Prolonged attenuation of amygdala-kindled seizures in rats by convection-enhanced delivery of omega-conotoxins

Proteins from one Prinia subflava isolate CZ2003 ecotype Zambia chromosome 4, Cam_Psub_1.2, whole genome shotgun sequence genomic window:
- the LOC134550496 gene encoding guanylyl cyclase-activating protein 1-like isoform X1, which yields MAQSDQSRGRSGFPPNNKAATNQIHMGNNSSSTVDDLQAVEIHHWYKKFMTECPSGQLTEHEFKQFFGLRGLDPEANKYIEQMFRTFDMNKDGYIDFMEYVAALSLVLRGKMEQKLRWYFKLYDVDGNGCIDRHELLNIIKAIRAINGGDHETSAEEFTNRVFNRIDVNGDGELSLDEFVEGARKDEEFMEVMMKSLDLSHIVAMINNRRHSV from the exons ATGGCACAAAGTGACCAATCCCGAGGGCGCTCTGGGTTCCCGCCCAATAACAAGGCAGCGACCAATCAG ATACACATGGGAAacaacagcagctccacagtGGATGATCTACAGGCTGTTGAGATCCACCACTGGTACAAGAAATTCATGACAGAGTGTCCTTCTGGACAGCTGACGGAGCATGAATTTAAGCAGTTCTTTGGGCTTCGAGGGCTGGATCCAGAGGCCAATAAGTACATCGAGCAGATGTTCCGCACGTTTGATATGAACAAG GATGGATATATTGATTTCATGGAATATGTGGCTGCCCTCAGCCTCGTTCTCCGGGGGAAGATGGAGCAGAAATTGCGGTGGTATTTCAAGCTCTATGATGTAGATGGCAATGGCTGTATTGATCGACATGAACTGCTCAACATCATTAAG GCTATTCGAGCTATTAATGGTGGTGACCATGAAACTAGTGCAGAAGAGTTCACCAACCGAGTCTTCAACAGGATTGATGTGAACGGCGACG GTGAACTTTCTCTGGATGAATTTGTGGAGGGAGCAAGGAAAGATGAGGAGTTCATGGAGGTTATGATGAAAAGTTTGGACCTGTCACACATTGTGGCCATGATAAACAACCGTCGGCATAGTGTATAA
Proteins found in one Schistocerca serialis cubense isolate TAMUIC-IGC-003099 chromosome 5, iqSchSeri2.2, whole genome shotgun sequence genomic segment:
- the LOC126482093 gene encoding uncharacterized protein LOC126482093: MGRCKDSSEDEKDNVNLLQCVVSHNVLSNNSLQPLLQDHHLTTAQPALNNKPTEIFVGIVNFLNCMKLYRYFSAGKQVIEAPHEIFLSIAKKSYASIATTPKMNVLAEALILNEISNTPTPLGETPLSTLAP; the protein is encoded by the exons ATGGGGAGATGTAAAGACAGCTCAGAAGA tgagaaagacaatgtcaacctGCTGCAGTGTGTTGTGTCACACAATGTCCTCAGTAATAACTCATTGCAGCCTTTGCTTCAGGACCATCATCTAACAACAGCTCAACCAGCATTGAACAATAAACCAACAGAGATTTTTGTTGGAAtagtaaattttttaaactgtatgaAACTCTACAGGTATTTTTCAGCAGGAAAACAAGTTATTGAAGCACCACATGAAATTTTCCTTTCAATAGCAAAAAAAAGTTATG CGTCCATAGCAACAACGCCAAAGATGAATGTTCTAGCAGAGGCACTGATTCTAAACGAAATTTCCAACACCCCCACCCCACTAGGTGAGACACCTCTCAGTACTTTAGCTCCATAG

Convection-enhanced delivery (CED) may be an approach to the treatment of epilepsy through direct delivery of homogenous concentrations of antiepileptic drugs into the central nervous system (CNS). ro-conotoxins GVIA (Conus geographus) and MVIIA (Conus magus) are N-type calcium channel blockers and thus have potential antiepileptic properties. I proposed that CED of GVIA and MVIIA into amygdala-kindled rats would attenuate afterdischarge and the resulting behavioral seizures. Electrode-cannula guides were implanted into the right basolateral amygdala of 20 male Sprague-Dawley rats. The kindling parameters evaluated were the following: afterdischarge threshold, afterdischarge duration, behavioral seizure stage, behavioral seizure duration, and post-ictal duration. Rats were divided into two groups, each group containing ten rats. Each rat from Group 1 received four infusions in random order: GVIA (0.005, 0.05, 0.5 nmol) and bovine serum albumin. Each rat from Group 2 received four infusions in random order: MVIIA (0.05, 0.15, 0.5 nmol) and bovine serum albumin. Both groups of rats randomly received infusions of proteolyzed (inactive) MVIIA and CBZ. The total volume of drug delivered through convection-enhanced delivery was 5 μL at a rate of 0.25 μL/min. Kindling parameters were evaluated at 20 min, 24h, 48h, 72h, 96h, and 1 week after infusions. Behavioral studies were completed with daily monitoring of locomotor activity after drug infusions. One week after infusions, rats were electrically stimulated to determine kindling parameters. The following changes in kindling parameters demonstrated anticonvulsant properties of GVIA and MVIIA: increased afterdischarge threshold, decreased afterdischarge duration, decreased seizure stage, decreased behavioral seizure duration, and decreased post-ictal duration. The duration of the toxins' effects lasted one week, unlike carbamazepine, whose effects were no longer present at 24h. Proteolyzed MVIIA had no effects on kindling parameters. Behavioral studies showed no change in locomotor activity levels after infusions. Convection-enhanced delivery can be used to repeatedly administer antiepileptic drugs to targeted regions of the brain. Both GVIA and MVIIA responded in a time and dose dependent manner. Comparisons in responses to carbamazepine and proteolyzed MVIIA indicated that the observed effects are properties of GVIA and MVIIA acting on the N-type calcium channels. In conclusion, compounds infused by convection-enhanced delivery into amygdala-kindled rats can be comprehensively evaluated for their anticonvulsant and behavioral effects.